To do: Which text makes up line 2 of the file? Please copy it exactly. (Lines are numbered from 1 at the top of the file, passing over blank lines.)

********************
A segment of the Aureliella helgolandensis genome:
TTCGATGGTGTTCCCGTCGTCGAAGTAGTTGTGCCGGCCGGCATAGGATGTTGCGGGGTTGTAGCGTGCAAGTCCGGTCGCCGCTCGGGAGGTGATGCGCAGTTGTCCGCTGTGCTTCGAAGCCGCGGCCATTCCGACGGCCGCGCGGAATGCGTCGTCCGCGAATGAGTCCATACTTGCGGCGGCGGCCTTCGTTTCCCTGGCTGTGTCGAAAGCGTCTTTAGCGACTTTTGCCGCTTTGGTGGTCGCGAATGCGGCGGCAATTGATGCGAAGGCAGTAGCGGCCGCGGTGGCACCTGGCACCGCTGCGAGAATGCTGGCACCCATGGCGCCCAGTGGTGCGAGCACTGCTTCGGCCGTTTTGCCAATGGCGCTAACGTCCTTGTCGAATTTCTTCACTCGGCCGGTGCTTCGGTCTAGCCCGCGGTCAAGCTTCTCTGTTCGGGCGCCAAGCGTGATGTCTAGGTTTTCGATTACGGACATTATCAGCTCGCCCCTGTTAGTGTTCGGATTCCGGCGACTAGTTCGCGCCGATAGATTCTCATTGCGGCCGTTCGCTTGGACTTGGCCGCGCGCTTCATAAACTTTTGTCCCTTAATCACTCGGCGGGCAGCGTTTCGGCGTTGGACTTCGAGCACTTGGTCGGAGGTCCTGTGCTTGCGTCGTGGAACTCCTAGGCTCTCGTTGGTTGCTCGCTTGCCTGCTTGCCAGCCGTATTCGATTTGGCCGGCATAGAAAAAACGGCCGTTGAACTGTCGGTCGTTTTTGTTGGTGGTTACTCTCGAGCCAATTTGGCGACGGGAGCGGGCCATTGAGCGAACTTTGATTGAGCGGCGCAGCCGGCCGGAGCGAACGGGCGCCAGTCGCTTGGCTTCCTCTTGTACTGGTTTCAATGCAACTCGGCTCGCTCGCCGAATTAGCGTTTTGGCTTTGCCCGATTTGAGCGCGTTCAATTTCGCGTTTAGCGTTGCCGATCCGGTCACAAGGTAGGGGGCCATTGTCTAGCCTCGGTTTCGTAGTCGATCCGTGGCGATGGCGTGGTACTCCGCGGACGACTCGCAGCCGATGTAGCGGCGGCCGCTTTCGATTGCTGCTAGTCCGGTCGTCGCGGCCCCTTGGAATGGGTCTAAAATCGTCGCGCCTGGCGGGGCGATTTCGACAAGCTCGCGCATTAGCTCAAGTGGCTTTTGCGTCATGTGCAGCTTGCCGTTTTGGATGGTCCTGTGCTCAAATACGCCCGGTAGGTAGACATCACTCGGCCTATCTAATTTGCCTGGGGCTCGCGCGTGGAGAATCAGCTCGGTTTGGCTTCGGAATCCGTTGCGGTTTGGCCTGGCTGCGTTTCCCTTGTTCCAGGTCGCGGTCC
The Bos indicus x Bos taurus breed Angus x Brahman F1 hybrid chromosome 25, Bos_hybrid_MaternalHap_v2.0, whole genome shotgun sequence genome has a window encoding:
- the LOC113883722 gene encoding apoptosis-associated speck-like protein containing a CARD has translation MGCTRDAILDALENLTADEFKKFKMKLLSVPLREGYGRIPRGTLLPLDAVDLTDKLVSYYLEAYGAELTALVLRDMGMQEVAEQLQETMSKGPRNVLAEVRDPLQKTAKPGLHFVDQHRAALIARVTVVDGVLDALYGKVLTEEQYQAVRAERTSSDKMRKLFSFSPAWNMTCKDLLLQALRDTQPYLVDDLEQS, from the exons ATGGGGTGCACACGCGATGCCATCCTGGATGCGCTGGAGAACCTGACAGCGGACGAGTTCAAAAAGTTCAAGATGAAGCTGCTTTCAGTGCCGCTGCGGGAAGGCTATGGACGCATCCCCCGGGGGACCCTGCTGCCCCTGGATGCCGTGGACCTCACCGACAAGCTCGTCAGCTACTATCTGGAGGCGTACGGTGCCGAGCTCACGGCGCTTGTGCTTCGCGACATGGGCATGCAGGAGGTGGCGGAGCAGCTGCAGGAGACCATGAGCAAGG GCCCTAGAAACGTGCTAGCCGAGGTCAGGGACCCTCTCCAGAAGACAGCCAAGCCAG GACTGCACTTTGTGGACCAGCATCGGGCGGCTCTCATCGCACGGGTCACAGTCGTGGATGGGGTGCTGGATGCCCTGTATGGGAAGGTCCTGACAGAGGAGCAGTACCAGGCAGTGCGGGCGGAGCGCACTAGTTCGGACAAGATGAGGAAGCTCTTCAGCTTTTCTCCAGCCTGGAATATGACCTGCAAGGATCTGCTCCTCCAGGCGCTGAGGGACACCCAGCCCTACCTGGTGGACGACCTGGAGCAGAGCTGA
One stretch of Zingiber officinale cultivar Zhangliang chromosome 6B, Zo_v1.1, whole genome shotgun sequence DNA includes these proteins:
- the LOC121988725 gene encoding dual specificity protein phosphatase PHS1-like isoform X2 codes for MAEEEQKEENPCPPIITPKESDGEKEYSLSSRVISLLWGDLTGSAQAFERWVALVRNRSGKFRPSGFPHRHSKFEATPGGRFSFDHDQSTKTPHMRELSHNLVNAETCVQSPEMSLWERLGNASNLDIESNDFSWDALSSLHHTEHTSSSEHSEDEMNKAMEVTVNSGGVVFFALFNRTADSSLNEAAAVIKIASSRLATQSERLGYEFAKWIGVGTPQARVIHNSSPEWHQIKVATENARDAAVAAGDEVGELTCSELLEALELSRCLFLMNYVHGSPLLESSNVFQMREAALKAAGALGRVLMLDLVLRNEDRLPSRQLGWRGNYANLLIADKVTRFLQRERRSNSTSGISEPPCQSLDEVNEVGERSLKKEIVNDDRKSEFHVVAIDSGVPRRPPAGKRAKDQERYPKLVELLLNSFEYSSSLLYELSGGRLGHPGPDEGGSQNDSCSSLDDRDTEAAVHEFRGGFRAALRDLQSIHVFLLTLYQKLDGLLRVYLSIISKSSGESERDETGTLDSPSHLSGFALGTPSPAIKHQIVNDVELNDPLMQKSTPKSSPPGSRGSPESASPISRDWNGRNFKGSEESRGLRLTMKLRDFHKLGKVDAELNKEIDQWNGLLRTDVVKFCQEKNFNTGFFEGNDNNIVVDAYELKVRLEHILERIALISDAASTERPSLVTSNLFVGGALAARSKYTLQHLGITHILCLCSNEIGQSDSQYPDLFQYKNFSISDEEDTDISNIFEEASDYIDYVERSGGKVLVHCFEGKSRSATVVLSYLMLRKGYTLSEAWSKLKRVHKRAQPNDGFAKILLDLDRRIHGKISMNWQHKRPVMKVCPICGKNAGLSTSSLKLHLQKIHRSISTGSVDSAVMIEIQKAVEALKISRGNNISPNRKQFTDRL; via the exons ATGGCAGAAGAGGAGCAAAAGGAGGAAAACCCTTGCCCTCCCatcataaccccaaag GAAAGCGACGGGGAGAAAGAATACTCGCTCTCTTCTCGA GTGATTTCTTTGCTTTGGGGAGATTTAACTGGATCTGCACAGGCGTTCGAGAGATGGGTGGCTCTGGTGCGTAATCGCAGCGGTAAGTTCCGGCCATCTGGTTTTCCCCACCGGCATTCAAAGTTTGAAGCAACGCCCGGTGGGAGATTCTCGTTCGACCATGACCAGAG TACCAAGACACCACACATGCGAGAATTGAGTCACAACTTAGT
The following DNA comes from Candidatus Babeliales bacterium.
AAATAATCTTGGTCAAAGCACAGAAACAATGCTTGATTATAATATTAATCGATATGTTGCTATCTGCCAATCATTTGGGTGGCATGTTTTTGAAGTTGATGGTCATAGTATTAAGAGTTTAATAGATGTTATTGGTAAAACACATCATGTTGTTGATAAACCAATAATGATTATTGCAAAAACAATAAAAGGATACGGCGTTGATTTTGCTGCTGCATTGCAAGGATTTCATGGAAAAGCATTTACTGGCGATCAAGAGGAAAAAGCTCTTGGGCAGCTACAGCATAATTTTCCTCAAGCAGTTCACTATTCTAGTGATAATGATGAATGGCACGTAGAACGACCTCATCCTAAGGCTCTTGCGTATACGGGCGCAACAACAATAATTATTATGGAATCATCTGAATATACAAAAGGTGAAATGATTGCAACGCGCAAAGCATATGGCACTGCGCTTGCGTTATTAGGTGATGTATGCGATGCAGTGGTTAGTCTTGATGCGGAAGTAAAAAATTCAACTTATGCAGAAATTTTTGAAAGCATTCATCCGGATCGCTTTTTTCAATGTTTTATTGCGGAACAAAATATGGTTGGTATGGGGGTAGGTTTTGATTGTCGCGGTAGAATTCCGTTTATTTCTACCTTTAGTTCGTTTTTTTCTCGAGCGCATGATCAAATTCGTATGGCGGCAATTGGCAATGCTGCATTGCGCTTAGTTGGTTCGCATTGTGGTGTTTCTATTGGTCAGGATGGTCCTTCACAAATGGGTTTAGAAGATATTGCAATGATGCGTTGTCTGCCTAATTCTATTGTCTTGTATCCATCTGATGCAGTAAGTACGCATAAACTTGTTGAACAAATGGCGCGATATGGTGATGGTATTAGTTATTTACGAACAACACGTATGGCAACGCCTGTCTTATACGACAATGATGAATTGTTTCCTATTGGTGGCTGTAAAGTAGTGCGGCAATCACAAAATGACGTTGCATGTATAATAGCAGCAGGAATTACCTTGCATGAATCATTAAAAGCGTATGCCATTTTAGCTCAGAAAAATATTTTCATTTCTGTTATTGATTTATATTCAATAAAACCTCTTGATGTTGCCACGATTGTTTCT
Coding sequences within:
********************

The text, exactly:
TTCGATGGTGTTCCCGTCGTCGAAGTAGTTGTGCCGGCCGGCATAGGATGTTGCGGGGTTGTAGCGTGCAAGTCCGGTCGCCGCTCGGGAGGTGATGCGCAGTTGTCCGCTGTGCTTCGAAGCCGCGGCCATTCCGACGGCCGCGCGGAATGCGTCGTCCGCGAATGAGTCCATACTTGCGGCGGCGGCCTTCGTTTCCCTGGCTGTGTCGAAAGCGTCTTTAGCGACTTTTGCCGCTTTGGTGGTCGCGAATGCGGCGGCAATTGATGCGAAGGCAGTAGCGGCCGCGGTGGCACCTGGCACCGCTGCGAGAATGCTGGCACCCATGGCGCCCAGTGGTGCGAGCACTGCTTCGGCCGTTTTGCCAATGGCGCTAACGTCCTTGTCGAATTTCTTCACTCGGCCGGTGCTTCGGTCTAGCCCGCGGTCAAGCTTCTCTGTTCGGGCGCCAAGCGTGATGTCTAGGTTTTCGATTACGGACATTATCAGCTCGCCCCTGTTAGTGTTCGGATTCCGGCGACTAGTTCGCGCCGATAGATTCTCATTGCGGCCGTTCGCTTGGACTTGGCCGCGCGCTTCATAAACTTTTGTCCCTTAATCACTCGGCGGGCAGCGTTTCGGCGTTGGACTTCGAGCACTTGGTCGGAGGTCCTGTGCTTGCGTCGTGGAACTCCTAGGCTCTCGTTGGTTGCTCGCTTGCCTGCTTGCCAGCCGTATTCGATTTGGCCGGCATAGAAAAAACGGCCGTTGAACTGTCGGTCGTTTTTGTTGGTGGTTACTCTCGAGCCAATTTGGCGACGGGAGCGGGCCATTGAGCGAACTTTGATTGAGCGGCGCAGCCGGCCGGAGCGAACGGGCGCCAGTCGCTTGGCTTCCTCTTGTACTGGTTTCAATGCAACTCGGCTCGCTCGCCGAATTAGCGTTTTGGCTTTGCCCGATTTGAGCGCGTTCAATTTCGCGTTTAGCGTTGCCGATCCGGTCACAAGGTAGGGGGCCATTGTCTAGCCTCGGTTTCGTAGTCGATCCGTGGCGATGGCGTGGTACTCCGCGGACGACTCGCAGCCGATGTAGCGGCGGCCGCTTTCGATTGCTGCTAGTCCGGTCGTCGCGGCCCCTTGGAATGGGTCTAAAATCGTCGCGCCTGGCGGGGCGATTTCGACAAGCTCGCGCATTAGCTCAAGTGGCTTTTGCGTCATGTGCAGCTTGCCGTTTTGGATGGTCCTGTGCTCAAATACGCCCGGTAGGTAGACATCACTCGGCCTATCTAATTTGCCTGGGGCTCGCGCGTGGAGAATCAGCTCGGTTTGGCTTCGGAATCCGTTGCGGTTTGGCCTGGCTGCGTTTCCCTTGTTCCAGGTCGCGGTCC